By 1800 the Cherokee Nation was probably the most integrated tribe in America. Of course a preponderance of citizens were full-blood, but there were also a significant number of mixed blood Cherokees. And interestingly, most were integrated with citizens from Scotland. One well known example of a mixed blood was John Ross, Principal Chief for 40 years, but only 1/8th Cherokee. Ross’ ancestry can be traced to William Shorey, a Scotch trader who married a full-blood Cherokee woman named Ghigooie and they had two children, so the lineage began. John Ross not only didn’t look like a Cherokee, he could barely speak the language and never did master Sequoyah’s syllabary. But Ross endeared himself to the tribe because he believed in a unified Cherokee Nation that would remain in Georgia. As a result he was strongly supported by full-blood Cherokee citizens.

On closer examination of history there are several reasons regarding “why” the two nationalities were compatible and perhaps even destined to intermarry. In 1740, James Oglethorpe, founder of Georgia, led a combination of Indian warriors and Georgia militia against the Spanish in northern Florida. The Cherokee warriors were very impressed with the fighting skills of the kilted Scotsmen and their broad swords and friendships developed. But there were other traditions and factors of compatibility that were revealed as more Scottish traders settled in the region. Both were proud, independent people with warrior societies. Scots were fierce opponents in war, descendants of Vikings who settled in Scotland and who believed death was pre-destined. They lived in the most mountainous section of the British Isles, similar to the Great Smoky Mountains of North Carolina and Tennessee. The Cherokee and Scots were divided into clan societies, seven clans among the Cherokee and over 100 in Scotland. Clans composed the political system of both nations. The Scottish Martinmas Fair, a feast honoring St. Martin, the patron saint of beggars and the poor was held in autumn. The Green Corn Festival celebrated by the Cherokee at the beginning of the corn harvest was marked by dancing, feasting and religious activities. And finally, both cultures practiced the unusual ritual of passing new born babies through the smoke of a campfire to purify them. All of these similarities and customs were circumstances that improved the compatibility of members of the two cultures.

The marriages resulting from the relationships that developed also produced surnames that betrayed the families’ identity with the Cherokee. Adair, Bell, Rogers, Ross, Downing, Drew, and Hicks were among those that masked the fact that the families were bi-racial. At least one family name change occurred that did not involve marriage. Buck Watie changed his name to Elias Boudinet because his namesake asked him to. Interestingly, at least one prominent family name gave no indication of nationality because it was a nick name…Bushyhead. But surnames, Scotch or otherwise, don’t convey the contributions they made. For example, that family not only produced one of the most beloved ministers in the Cherokee Nation, Jesse Bushyhead, but also a two term Cherokee chief, his son Dennis served as chief from 1879 to 1887.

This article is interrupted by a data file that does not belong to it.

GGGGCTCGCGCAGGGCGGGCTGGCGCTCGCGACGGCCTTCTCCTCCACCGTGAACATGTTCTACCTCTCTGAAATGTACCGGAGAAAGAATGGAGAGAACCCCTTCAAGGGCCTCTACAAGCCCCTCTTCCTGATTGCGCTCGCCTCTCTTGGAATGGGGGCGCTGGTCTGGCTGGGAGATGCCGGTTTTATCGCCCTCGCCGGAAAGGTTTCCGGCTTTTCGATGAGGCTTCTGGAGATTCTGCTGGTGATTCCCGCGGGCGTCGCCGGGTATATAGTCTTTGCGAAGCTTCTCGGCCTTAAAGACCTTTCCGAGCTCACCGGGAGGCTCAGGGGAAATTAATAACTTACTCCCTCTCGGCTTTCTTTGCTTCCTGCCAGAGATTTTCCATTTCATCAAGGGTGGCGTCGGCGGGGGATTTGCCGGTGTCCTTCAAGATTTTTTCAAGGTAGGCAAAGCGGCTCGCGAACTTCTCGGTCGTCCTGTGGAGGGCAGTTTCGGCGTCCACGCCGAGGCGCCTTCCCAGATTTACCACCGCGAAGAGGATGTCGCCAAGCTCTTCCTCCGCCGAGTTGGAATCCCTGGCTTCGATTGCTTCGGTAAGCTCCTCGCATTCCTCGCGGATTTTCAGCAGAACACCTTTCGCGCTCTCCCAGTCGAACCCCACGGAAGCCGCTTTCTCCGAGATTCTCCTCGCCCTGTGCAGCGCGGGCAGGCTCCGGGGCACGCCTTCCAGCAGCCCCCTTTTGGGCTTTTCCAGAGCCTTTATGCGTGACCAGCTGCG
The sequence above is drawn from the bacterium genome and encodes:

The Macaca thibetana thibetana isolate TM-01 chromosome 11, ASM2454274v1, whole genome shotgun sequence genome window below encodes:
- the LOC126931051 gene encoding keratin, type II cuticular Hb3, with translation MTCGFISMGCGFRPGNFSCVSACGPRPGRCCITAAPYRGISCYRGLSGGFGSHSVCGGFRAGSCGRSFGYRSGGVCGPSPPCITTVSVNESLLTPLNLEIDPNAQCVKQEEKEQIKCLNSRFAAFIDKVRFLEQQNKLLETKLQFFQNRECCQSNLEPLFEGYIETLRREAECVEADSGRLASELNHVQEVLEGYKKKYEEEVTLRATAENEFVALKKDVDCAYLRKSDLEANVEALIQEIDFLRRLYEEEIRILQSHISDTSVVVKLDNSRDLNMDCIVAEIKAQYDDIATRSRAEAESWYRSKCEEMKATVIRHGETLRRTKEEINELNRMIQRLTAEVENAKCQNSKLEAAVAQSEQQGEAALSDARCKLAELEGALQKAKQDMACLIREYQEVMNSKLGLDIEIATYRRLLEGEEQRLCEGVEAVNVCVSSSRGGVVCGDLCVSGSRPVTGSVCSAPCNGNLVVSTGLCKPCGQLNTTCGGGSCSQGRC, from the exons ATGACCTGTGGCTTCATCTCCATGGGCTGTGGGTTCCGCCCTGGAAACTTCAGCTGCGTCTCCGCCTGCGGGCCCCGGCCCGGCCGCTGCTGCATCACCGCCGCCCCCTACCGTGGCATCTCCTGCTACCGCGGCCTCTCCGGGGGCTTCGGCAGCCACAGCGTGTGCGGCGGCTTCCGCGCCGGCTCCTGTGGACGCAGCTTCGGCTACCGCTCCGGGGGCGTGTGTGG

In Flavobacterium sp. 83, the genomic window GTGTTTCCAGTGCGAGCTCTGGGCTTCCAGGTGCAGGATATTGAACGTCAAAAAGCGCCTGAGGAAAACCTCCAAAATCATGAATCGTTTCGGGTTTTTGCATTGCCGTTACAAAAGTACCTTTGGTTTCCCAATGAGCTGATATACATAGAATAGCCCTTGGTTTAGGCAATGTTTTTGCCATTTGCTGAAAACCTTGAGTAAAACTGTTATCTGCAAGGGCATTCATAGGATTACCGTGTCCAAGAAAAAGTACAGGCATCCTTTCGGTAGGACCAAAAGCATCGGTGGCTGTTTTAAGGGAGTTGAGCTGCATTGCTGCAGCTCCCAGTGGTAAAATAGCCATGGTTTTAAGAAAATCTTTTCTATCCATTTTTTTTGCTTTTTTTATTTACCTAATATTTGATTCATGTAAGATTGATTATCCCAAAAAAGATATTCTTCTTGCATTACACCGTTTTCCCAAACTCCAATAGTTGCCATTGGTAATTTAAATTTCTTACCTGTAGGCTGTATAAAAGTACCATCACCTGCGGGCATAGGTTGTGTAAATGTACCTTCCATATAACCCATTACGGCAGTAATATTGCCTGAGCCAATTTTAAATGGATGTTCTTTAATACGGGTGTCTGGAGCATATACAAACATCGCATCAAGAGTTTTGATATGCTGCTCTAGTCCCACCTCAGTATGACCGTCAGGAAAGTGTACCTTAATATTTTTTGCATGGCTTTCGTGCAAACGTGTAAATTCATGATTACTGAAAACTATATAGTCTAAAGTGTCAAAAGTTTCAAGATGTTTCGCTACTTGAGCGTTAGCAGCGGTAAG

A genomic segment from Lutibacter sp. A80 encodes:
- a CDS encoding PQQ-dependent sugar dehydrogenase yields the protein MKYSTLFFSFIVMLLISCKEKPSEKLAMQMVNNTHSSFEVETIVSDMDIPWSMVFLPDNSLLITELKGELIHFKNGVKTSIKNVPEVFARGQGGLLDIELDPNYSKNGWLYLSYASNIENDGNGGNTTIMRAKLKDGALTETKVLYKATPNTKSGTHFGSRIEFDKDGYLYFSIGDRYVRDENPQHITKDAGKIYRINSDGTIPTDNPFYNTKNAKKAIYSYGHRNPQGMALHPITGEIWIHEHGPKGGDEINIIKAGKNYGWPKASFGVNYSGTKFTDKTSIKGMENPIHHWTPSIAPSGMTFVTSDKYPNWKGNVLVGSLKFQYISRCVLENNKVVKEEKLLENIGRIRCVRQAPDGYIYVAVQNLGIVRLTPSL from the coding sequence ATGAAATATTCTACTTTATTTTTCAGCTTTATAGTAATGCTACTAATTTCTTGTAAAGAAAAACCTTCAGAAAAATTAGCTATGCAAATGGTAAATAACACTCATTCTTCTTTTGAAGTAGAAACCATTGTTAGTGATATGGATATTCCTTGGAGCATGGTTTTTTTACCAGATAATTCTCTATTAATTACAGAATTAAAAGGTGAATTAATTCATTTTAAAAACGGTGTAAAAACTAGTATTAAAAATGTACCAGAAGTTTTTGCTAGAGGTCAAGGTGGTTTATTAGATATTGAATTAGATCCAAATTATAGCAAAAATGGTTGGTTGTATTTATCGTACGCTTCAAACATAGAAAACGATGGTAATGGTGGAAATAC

The Bushyhead nickname became iconic among the Cherokee and it evolved over time. Captain John Stuart, born in Inverness, Scotland, migrated to the British colony of South Carolina in 1748 where he worked as a merchant. His familiarity with Indians led to being appointed as superintendent of the Indian department. His diplomacy with the tribes was so successful, when the American Revolutionary War broke out in 1775, most native leaders in the region, including the Cherokee, supported the British. Stuart became known among the Cherokee as Oo-na-du-to or “Bushyhead” because of his heavy growth of blonde hair. Soon after their marriage, Stuart’s wife Susannah gave birth to a son John Stuart, Jr. who the Cherokee also called Bushyhead. Thus, the family surname was ingrained within the Nation. John, Jr married Nancy Foreman, a half-blood Cherokee and in 1804, the couple welcomed a son, Jesse, into the family and he became the most well known of the family.

As a young man, Jesse, was educated at Candy’s Creek Mission School and, as an adult became closely associated with a Baptist missionary, the Reverend Evan Jones. Jones would preach his sermon in English and Jesse would translate. Shortly thereafter, in 1833, Jesse himself became an ordained minister. Although he was not active in Cherokee politics, Jesse opposed removal to the west, further endearing him to many fellow tribesmen. However, when removal became evident he also volunteered to lead a contingent of 950 to the new nation. Tragically during the journey, one of his sisters drowned. Arriving near present day Westville in February, 1838, he was instrumental in founding the Baptist Mission church which still remains today. Later, he would be selected as Chief Justice to the Supreme Court. Dennis Bushyhead served as chief from 1879 to 1887.

Historically, surnames did not define the contributions that many citizens, full or mixed blood, made to the ultimate development of the Cherokee Nation. What they did indicate was how integrated the Cherokee were at the turn of the 19th century.

Bruce Howell is an author and retired educator. His work includes 1806, an exploration of the Cherokee Nation in Indian Territory. He resides on Grand Lake with his wife, Kay.